Ackermann leads group of designers eyed by Lanvin
Lanvin has held initial talks with Haider Ackermann in recent weeks as its new Chinese owners search for a creative director for the loss-making fashion brand. However, it remains unclear whether Fosun International will hire the Franco-Colombian designer to revamp France’s oldest fashion maison, industry sources have said.
Lanvin said in an e-mailed statement to FashionNetwork.com that it was “still in the process of recruiting someone for the creative director position and meeting different candidates.” It added that the process would last a few more weeks.
Several sources internal and external to Lanvin insisted Ackermann had been interviewed by the brand but separate industry sources suggested he could no longer be in the race. “He was a name that was mentioned in April and May but Lanvin is also considering other candidates,” one of the sources said.
Along with his talent, Ackermann has the benefit of being available, having left LVMH’s luxury shoe brand Berluti at the end of March after three seasons. A respected figure known for his super-imposed layers, draping and striking colors at times, Ackermann created his eponymous brand in 2003, now distributed through wholesalers and online retailers.
Lanvin is in desperate need of a successful creative impulse. Having seen annual sales more than halve in the past three years, from more than 200 million euros at the end of 2014, the maison has been struggling to find the right creative voice after ousting start designer Alber Elbaz in October 2015.
Fosun International is a group controlled by Shanghai billionaire Guo Guangchang, that recently acquired control of Austrian knitwear maker Wolford. It has interests in insurance, trading and many other businesses including French holiday operator Club Med and knitwear band St. John in the United States.
Ackermann is the most prominent name in a raft of talented designers who have met Fosun executives, which includes Christelle Kocher and Simon Porte Jacquemus.
All three designers have their own critically acclaimed independent fashion houses. By coincidence both Kocher and Jacquemus are preparing runway shows this month in Marseille; Kocher a cruise show for her label Koché, and Jacquemus his debut menswear collection.
While in Paris, Lanvin will stage its latest menswear runway show on Sunday, June 24th, designed by its longstanding menswear designer Lucas Ossendrijver.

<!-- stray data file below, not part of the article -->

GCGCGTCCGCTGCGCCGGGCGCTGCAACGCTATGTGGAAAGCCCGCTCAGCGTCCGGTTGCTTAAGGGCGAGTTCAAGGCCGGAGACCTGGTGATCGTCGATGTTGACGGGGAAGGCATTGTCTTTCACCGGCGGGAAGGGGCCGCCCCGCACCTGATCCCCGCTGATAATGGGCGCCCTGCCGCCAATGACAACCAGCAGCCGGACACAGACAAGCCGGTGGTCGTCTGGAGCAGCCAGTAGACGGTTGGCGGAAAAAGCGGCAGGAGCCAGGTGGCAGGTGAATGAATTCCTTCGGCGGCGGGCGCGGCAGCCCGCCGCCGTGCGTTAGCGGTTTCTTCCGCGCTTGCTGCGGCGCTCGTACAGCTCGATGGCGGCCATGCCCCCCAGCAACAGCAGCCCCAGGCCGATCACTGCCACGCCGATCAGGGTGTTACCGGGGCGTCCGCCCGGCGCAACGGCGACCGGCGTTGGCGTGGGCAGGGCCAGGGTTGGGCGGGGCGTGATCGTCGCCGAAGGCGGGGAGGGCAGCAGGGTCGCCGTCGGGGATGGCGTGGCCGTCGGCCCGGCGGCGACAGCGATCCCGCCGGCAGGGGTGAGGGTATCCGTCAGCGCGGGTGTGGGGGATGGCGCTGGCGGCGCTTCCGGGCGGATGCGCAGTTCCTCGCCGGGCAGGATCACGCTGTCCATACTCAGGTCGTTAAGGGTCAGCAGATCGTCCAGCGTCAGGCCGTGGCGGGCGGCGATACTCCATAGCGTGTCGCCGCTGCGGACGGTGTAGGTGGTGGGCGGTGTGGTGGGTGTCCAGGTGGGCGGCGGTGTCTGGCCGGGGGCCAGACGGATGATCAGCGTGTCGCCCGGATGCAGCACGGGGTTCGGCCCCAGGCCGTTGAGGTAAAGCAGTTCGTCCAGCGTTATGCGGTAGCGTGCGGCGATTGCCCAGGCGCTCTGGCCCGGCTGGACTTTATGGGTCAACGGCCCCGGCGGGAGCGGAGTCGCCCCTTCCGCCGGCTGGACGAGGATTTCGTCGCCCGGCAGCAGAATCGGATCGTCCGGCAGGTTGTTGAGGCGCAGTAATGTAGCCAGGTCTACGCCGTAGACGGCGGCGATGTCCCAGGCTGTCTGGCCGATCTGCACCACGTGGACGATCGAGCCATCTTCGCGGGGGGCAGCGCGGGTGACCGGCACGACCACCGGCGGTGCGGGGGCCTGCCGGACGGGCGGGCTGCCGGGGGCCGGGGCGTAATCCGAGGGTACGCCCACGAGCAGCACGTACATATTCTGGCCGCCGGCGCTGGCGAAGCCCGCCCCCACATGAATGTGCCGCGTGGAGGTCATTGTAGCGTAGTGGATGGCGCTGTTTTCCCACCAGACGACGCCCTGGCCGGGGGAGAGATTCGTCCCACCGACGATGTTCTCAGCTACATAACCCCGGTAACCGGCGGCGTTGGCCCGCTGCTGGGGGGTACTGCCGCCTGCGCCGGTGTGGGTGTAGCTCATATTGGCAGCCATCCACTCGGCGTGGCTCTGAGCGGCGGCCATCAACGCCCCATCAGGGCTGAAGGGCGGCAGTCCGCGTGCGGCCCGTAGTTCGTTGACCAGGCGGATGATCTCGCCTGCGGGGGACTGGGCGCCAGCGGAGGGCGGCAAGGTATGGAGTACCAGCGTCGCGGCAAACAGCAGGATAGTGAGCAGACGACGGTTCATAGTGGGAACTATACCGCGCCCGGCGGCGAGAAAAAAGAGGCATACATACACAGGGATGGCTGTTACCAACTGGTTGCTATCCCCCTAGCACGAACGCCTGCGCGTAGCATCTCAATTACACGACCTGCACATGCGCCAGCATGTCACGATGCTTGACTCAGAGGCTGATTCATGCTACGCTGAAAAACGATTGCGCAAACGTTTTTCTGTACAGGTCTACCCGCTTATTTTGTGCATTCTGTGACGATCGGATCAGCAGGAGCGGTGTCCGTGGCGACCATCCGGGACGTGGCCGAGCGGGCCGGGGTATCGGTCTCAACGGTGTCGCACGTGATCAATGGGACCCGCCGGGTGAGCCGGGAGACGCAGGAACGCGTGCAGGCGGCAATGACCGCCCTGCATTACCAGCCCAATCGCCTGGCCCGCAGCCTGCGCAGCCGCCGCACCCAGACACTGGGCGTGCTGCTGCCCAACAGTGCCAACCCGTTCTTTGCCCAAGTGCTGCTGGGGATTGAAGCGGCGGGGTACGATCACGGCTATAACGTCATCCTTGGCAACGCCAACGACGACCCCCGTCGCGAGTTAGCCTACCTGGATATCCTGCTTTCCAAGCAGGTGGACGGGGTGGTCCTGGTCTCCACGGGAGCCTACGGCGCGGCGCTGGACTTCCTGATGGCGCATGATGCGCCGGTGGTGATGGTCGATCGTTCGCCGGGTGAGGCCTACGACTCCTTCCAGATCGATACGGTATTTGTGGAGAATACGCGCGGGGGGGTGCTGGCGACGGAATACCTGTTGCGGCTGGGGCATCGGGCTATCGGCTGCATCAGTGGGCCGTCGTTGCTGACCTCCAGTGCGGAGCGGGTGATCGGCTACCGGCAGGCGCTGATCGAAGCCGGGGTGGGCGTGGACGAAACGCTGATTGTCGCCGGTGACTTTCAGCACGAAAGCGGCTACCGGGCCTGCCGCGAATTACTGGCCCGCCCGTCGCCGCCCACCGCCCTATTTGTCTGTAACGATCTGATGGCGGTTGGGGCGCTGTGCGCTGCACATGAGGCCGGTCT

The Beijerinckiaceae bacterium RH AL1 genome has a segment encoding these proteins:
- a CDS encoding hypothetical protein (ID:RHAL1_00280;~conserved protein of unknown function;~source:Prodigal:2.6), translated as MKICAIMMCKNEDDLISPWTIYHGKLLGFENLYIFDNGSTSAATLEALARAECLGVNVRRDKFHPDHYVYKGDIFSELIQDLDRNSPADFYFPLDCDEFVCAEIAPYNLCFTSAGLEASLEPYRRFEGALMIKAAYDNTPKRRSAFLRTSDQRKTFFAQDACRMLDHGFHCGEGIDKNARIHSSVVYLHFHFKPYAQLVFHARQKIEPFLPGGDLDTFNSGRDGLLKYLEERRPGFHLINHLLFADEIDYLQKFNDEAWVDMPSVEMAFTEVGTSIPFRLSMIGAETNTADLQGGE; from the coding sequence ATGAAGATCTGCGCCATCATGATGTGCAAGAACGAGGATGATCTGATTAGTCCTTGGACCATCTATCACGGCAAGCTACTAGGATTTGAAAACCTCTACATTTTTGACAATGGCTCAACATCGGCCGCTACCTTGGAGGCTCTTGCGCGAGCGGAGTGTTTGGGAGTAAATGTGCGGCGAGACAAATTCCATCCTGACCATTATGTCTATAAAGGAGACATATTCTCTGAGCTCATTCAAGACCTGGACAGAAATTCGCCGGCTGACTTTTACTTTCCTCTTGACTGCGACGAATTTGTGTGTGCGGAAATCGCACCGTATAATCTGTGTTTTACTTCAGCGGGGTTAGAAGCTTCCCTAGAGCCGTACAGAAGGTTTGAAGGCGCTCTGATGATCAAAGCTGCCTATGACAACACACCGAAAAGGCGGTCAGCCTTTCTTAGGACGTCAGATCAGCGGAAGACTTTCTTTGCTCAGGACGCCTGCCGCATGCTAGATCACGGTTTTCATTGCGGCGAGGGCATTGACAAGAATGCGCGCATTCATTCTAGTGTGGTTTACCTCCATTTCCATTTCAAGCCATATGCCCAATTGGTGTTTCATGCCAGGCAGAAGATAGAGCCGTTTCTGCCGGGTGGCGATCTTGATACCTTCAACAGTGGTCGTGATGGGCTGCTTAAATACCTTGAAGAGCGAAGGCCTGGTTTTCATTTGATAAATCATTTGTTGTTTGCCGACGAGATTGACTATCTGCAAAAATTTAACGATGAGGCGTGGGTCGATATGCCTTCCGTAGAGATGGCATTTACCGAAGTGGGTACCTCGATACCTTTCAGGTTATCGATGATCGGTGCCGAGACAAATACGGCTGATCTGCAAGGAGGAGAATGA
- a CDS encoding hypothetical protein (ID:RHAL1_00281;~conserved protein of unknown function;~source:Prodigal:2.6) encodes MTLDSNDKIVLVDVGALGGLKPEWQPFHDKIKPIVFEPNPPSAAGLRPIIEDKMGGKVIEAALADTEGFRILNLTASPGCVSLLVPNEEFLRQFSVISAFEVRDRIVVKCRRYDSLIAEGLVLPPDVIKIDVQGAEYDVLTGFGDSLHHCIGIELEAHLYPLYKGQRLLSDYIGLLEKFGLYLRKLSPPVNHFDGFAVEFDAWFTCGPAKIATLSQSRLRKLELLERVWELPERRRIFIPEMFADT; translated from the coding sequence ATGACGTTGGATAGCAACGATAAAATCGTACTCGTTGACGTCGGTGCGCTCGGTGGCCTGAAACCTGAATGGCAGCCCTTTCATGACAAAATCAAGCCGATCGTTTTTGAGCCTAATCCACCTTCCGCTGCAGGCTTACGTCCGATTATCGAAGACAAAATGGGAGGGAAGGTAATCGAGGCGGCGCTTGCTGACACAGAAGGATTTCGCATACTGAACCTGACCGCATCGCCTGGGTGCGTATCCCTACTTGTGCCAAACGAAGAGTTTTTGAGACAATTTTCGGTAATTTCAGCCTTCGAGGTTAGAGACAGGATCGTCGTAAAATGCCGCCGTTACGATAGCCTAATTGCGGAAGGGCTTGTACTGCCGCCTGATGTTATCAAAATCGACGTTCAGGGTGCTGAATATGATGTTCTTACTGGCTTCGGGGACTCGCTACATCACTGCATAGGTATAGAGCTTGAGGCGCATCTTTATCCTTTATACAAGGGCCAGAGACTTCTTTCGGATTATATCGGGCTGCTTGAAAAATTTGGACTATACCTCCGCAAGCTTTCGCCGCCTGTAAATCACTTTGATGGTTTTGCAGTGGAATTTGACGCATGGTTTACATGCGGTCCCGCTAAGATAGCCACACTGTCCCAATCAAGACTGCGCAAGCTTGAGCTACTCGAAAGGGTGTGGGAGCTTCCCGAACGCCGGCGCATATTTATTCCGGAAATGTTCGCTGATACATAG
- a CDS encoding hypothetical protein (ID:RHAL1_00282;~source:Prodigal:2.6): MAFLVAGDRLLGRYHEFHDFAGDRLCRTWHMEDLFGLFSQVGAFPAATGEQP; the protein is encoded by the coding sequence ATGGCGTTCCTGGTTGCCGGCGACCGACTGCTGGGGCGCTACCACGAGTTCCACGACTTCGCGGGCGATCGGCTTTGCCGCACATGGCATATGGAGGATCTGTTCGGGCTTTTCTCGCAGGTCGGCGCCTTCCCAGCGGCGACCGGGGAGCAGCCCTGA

Asked about the link to Lanvin, a spokeswoman for Ackermann responded: “Lanvin? Haider hasn’t told me about that. His goal now is to put his full energy into his next show in September in Paris, when he will show men and women's together.”
While a spokesman for Kocher and Jacquemus claimed "not to have heard about any meetings with Lanvin. There have been lots of false rumors about Jacquemus, even last week concerning Bottega Veneta.” Last Friday, Bottega Veneta appointed Daniel Lee, ready-to-wear designer at Celine, to replace Tomas Maier. “Jacquemus has always been pretty clear – he wants to create his own house, and the next step is menswear,” his spokesman added.
Sources also indicated that Fosun might still consider an internal candidate. One name mentioned is Estrella Archs, listed on her LinkedIn page as head designer at Lanvin since Nov. 2017. A graduate of Central Saint Martins College of Art and Design, Archs has worked for Ungaro and Pucci among other brands.
Fosun has retained the services of Paris headhunting firm Jouve & Associés to help Lanvin recruit a creative director and a chief executive, several Paris-based headhunting sources have said. Jouve & Associés helped Chloé hire Natacha Ramsay-Levi in 2017 after the departure of Clare Waight Keller who joined LVMH’s Givenchy. Jouve & Associés did not respond to requests for comment.
Industry sources said Fosun has approached several executives about the CEO job at Lanvin, including at LMVH in Asia and at Paris-listed SMCP (Sandro, Maje and Claudie Pierlot), which is controlled by Chinese textile group Shandong Ruyi alongside Bally.
Lossmaking Lanvin has been through three designers in as many years since parting ways with Elbaz in 2015. The following year, the French brand appointed Bouchra Jarrar, who stayed the standard trial period of two seasons. In 2017, Lanvin took on the relatively unknown Olivier Lapidus (son of designer Ted Lapidus), a surprising appointment, which combined with Lanvin’s poor performance prompted the resignations from Lanvin’s board of Pierre Mallevays of London M&A boutique Savigny Partners and minority investor Ralph Bartel, a German entrepreneur based in Switzerland.
In March, Lanvin announced the departure of Olivier Lapidus and the appointment of Joann Cheng as interim president. Cheng, a young graduate of the China Europe International Business School, previously worked as finance director of drones maker DJI until early 2016.
China’s Fosun International, which has no experience running or turning around a luxury brand of the size and historical importance of Lanvin, bought a controlling stake in February from Chinese-born media magnate Shaw-Lan Wang. It beat competition from Qatar’s Mayhoola, owner of Valentino and Balmain, which had been courting Lanvin for many years. Wang remained a minority shareholder after the deal was signed and so did Ralph Bartel but with a significantly smaller stake.
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